In agreement with the presence of Ti(III)–Ti(III) bonding interactions observed by the x-ray and DFT analyses, 3 exhibited diamagnetic behavior and showed well-resolved signals in the 1H NMR spectrum in toluene-d8. The seven hydrides appeared equivalently as a singlet at δH 2.66 over a temperature range from 22° to –80°C, suggesting rapid μ2-H/μ3-H site exchange.

The tetranuclear Ti(III) octahydride complex 4 is an analog of the zirconium and hafnium complexes {[(C5Me4SiMe3)M]4(μ-H)8} reported previously (30), neither of which showed activity toward N2 at room or even high temperatures (~120°C). In contrast, the trinuclear mixed valance Ti(III)/Ti(IV) heptahydride complex 3 showed high reactivity with N2, affording the imido/nitrido complex {[(C5Me4SiMe3)Ti]32-NH)(μ3-N)(μ2-H)2} (5) in 91% yield as dark blue crystals, upon exposure to a N2 atmosphere (1 atm) at room temperature for 12 hours (Fig. 1B). Single crystals of 5 suitable for x-ray diffraction study were obtained by recrystallization in THF. In the solid-state structure, the nitrido atom (N1) is bonded to three Ti atoms, with one N–Ti bond [N1-Ti1: 2.071(5) Å] significantly longer than the other two almost equivalent N–Ti bonds [N1–Ti2: 1.853(5), N1–Ti3: 1.883(5) Å] (Fig. 1B). The NH imido ligand (N2) bridges one of the three Ti–Ti sides of the Ti3 triangle [Ti2–N2: 1.937(6), Ti3–N2: 1.926(6) Å], and the other two Ti–Ti sides are each bridged by a μ2-H ligand [Ti1–H1: 1.91(4), Ti3–H1: 1.90(4) Å; Ti1–H2: 1.92(4), Ti2–H2: 1.91(4) Å].

The reaction of 3 with 15N2 under the similar conditions afforded the corresponding 15N-enriched complex {[(C5Me4SiMe3)Ti]32-15NH)(μ3-15N)(μ2-H)2} (5-15N), confirming that the imido and nitrido units in 5 are formed by the reduction of N2. The 15N NMR spectrum of 5-15N in THF-d8 at –50°C showed two broad signals at δ 402.9 and δ 46.9, which are assignable to the nitrido (μ3-N) and imido (μ-NH) units, respectively (33). The 1H NMR spectrum of 5-15N at –50°C showed a doublet at δ 17.62 with JNH = 63.6 Hz for the imido group.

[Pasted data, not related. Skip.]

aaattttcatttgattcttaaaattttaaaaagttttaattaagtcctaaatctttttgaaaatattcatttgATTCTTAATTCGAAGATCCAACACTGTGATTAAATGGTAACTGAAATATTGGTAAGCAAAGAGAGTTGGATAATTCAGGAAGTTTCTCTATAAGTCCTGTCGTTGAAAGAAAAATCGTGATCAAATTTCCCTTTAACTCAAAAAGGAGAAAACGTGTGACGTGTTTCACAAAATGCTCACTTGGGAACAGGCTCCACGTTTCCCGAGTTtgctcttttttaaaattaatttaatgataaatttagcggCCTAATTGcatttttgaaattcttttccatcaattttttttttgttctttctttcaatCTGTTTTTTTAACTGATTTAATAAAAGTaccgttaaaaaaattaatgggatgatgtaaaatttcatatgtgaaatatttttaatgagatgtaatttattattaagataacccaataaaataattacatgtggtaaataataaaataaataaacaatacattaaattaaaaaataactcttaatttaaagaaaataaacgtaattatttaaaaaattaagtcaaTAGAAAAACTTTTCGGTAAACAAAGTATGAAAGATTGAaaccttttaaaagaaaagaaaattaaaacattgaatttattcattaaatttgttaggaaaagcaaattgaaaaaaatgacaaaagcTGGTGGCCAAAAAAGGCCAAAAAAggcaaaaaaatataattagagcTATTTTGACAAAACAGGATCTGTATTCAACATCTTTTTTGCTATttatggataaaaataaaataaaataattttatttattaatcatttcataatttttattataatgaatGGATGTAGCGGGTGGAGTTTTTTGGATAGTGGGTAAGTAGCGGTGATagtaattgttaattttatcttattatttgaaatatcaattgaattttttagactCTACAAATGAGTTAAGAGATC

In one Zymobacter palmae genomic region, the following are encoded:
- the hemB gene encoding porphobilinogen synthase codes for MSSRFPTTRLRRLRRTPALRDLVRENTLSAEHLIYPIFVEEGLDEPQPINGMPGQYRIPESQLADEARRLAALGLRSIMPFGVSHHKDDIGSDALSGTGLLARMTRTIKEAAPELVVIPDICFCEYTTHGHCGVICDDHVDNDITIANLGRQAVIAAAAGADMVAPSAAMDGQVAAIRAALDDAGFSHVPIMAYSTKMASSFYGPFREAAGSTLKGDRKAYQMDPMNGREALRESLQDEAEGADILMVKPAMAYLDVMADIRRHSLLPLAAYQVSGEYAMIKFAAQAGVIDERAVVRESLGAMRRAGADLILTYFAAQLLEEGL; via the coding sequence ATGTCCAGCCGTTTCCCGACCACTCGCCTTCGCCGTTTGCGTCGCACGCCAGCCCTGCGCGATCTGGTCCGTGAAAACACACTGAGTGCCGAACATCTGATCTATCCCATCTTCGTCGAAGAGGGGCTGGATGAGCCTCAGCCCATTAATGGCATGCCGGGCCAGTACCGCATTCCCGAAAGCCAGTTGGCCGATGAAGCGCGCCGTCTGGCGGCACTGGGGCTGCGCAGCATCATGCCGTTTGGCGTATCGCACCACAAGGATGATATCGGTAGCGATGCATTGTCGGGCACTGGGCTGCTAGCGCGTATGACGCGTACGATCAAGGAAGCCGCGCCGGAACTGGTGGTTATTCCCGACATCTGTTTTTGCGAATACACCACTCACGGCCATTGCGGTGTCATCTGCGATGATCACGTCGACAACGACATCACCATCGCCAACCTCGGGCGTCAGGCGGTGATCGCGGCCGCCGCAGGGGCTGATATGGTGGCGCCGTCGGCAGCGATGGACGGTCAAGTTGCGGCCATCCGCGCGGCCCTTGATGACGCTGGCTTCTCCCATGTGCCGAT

To gain more information on the formation of 5, we monitored the reaction of 3 with 15N2 by 1H and 15N NMR spectroscopy in THF-d8 at low temperatures (Fig. 2). The reaction of 3 with 15N2 took place even at –30°C, leading to formation of a dinitrogen complex {[(C5Me4SiMe3)Ti]3-(μ-η122-15N2)(μ-H)3} (7-15N) with release of two equivalents of H2 (observed at δH 4.5) [the x-ray structure of a trimetallic Ti N2 complex was reported recently; see (34)]. In this process, N≡N was formally reduced to [N2––N2–] by four electrons generated by reductive elimination of two molecules of H2 from 3. The 15N NMR spectrum of 7-15N at –30°C showed two doublets at δN 73.1 and 262.9 with JNN = 21.5 Hz. This JNN value and the large difference in chemical shift between the two 15N NMR signals of 7-15N are comparable to those observed in the binuclear tantalum end-on-side-on dinitrogen complex {[NPN]TaH}2N2 {where [NPN] = PhP(CH2SiMe2NPh)2, δN –20.4 and 163.6, and JNN = 21.5 Hz} (35). The three hydride ligands in 7-15N gave two singlets with a 1:2 integration ratio at δH 9.73 (1 H) and –13.80 (2 H) in the 1H NMR spectrum at –30°C. When the temperature was raised from –30° to –10°C, nitrogen–nitrogen bond cleavage took place to give the dinitrido (N3–) complex {[(C5Me4SiMe3)Ti]33-N)(μ2-N)(μ2-H)3} (8-15N) almost quantitatively in 2 hours with disappearance of 7-15N. This transformation was accompanied by the oxidation of the two Ti(III) sites to two Ti(IV) units. The 15N NMR spectrum of 8-15N at –50°C showed two singlet peaks at δN 593.4 and 444.8, which could be assigned to the two bridging nitrido ligands. No cross-peak with any protons was observed by 1H-15N two-dimensional NMR spectroscopy. The three hydride units in 8-15N showed one triplet and one doublet at δH 4.65 (1 H) and 2.67 (2 H) with JHH = 28.0 Hz, respectively, in the 1H NMR spectrum at –70°C. When the temperature was raised to 20°C, one of the two nitrido units in 8-15N was hydrogenated (or protonated) by an H ligand, yielding the mixed imido/nitrido/dihydrido complex 5-15N. In this reaction, a hydride (H) is oxidized to a proton (H+), whereas the two Ti(IV) ions bridged by the hydride are formally reduced to Ti(III) (Fig. 2A), demonstrating that a hydride ligand can serve as a formal proton source through metal reduction. The related N–H bond formation in the reactions of zirconium-N2 and hafnium silylimido species with H2 has been reported previously (15, 17, 36).